An important part of content marketing is about telling stories that consumers can identify with on some level. 

Think about the John Lewis Christmas ad from last year - rather than shouting about its latest iPad offer it focused on the spirit of Christmas and families sharing gifts.

The importance of including a narrative within content marketing was the topic of a talk given by Caliber's Ian Humphreys at The Content Marketing Show on Tuesday.

He suggested that marketers need to create a narrative that fills the middle ground between the story the brand wants to tell and the story the customer wants to hear.

The likes of Apple, Samsung and Microsoft are all using this tactic at the moment to advertise new phones.

The marketing messages don’t really mention the features of the phone, instead they sell a lifestyle and imply that the product will allow you to go on great adventures.

He also highlighted an ad created by Chevrolet called ‘My Dad’s Car’. It tells the story of a son who sets out to find his dad’s old Chevy that he had to sell in the eighties when times were tough.

Though perhaps slightly cheesy by UK standards, Humphreys says the ad is a great narrative as it includes three key factors:

  1. Brand. It tells a powerful story about the product by showing how much it means to the family and the fact that it still works after 40 years.
  2. Audience. It’s a true American tale as it celebrates the iconography built up around cars, as well as identifying the vehicle with a coming of age story.
  3. Personal element. The story is about families and people connecting over time, not necessarily about Chevrolet.

Another example is Burberry’s Art of the Trench campaign, where it sent a fashion blogger to cities around the world to collect consumer stories about their trench coats. It also asked people to upload their own photos and post comments.

It’s a really powerful way for Burberry to tell its own story then turn it over to users to hear their stories.

To achieve similar results, brands need to follow three steps:

  • Set a narrative. Find a setting for the brand to tell a story.
  • Populate. Create the content that you want to promote to customers.
  • Encourage customers to share. In order to make the most of great content brands should give consumers the space to share and contribute, whether that is through Facebook, Twitter or some other means.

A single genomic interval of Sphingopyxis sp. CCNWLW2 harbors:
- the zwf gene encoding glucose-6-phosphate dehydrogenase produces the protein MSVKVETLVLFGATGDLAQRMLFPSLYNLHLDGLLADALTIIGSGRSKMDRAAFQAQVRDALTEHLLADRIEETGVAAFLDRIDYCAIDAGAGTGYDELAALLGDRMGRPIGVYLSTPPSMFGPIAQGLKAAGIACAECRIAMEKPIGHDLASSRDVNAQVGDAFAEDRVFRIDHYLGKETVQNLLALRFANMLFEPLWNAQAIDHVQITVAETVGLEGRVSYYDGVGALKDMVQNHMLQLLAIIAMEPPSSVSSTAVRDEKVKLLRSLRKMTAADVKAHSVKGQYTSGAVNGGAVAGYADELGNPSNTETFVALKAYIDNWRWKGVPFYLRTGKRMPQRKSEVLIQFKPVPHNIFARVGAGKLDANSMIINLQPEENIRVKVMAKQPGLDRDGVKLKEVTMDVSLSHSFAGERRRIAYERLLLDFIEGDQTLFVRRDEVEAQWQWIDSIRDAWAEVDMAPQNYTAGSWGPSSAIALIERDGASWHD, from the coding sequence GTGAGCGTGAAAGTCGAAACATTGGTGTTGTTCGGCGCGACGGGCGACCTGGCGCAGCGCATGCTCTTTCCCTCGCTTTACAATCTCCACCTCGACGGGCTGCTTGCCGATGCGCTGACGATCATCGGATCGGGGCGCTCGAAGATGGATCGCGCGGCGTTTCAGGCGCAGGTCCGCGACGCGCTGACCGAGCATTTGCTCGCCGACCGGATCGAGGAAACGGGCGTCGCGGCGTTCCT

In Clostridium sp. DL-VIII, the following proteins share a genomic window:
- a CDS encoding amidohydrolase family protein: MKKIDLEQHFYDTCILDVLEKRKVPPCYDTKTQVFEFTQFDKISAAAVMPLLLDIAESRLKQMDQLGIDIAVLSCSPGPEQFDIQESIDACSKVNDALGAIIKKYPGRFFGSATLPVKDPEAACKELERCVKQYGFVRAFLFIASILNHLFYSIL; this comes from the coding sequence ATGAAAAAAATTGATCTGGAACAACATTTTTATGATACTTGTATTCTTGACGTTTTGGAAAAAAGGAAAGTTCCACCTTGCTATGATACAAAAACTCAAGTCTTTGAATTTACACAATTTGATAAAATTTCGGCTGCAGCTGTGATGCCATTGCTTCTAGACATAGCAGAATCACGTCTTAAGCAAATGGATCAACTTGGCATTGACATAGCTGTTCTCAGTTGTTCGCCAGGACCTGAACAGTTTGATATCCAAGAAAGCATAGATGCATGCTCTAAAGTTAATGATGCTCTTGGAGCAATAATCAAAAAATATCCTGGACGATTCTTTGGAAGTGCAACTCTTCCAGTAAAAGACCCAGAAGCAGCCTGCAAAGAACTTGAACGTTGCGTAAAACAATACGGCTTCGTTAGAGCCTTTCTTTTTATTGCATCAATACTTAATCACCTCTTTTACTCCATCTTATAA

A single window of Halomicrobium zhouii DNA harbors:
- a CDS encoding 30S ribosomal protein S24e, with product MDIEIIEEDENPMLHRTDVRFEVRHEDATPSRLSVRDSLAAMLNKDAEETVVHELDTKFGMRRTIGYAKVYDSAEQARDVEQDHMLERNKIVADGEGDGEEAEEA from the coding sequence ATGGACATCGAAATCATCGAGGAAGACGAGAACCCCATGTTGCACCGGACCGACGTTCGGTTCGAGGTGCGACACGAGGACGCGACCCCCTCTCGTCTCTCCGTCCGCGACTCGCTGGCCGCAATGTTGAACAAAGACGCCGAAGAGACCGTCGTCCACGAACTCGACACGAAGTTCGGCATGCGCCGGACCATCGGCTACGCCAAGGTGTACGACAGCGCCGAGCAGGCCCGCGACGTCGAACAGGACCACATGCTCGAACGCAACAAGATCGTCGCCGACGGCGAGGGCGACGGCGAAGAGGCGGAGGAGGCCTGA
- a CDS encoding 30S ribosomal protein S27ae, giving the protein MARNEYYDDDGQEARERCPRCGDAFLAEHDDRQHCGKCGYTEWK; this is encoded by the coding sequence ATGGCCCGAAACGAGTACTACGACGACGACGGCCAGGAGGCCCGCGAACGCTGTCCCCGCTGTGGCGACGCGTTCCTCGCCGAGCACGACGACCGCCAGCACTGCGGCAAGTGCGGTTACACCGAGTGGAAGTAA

Humphreys said point three is particularly important as it ensures that consumers properly engage with the brand.

He gave the example of listening to one of your friends tell a story at a dinner party. 

The natural reaction is to listen to their story, but be thinking about the story you are going to tell next that’s way better than theirs is.

Content marketing allows you to do both, which is why brands need to let consumers tell their own stories as well.

David Moth

Published 20 November, 2012 by David Moth

David Moth is Editor and Head of Social at Econsultancy. You can follow him on Twitter or connect via LinkedIn

1719 more posts from this author

You might be interested in

Comments (3)



Nice article. You might want to fix "there's" in the last quote (should be "their" next story, not "there" next story). :-)

over 5 years ago

David Moth

David Moth, Managing Editor at Barclaycard

d'oh! Thanks Diane, I've amended it now :)

over 5 years ago



Some good marketing points to think about. I like the three-point tactic. (you should also fix "their's" in the final quote -- it should be "theirs", no apostrophe)


over 5 years ago

Save or Cancel

Enjoying this article?

Get more just like this, delivered to your inbox.

Keep up to date with the latest analysis, inspiration and learning from the Econsultancy blog with our free Digital Pulse newsletter. You will receive a hand-picked digest of the latest and greatest articles, as well as snippets of new market data, best practice guides and trends research.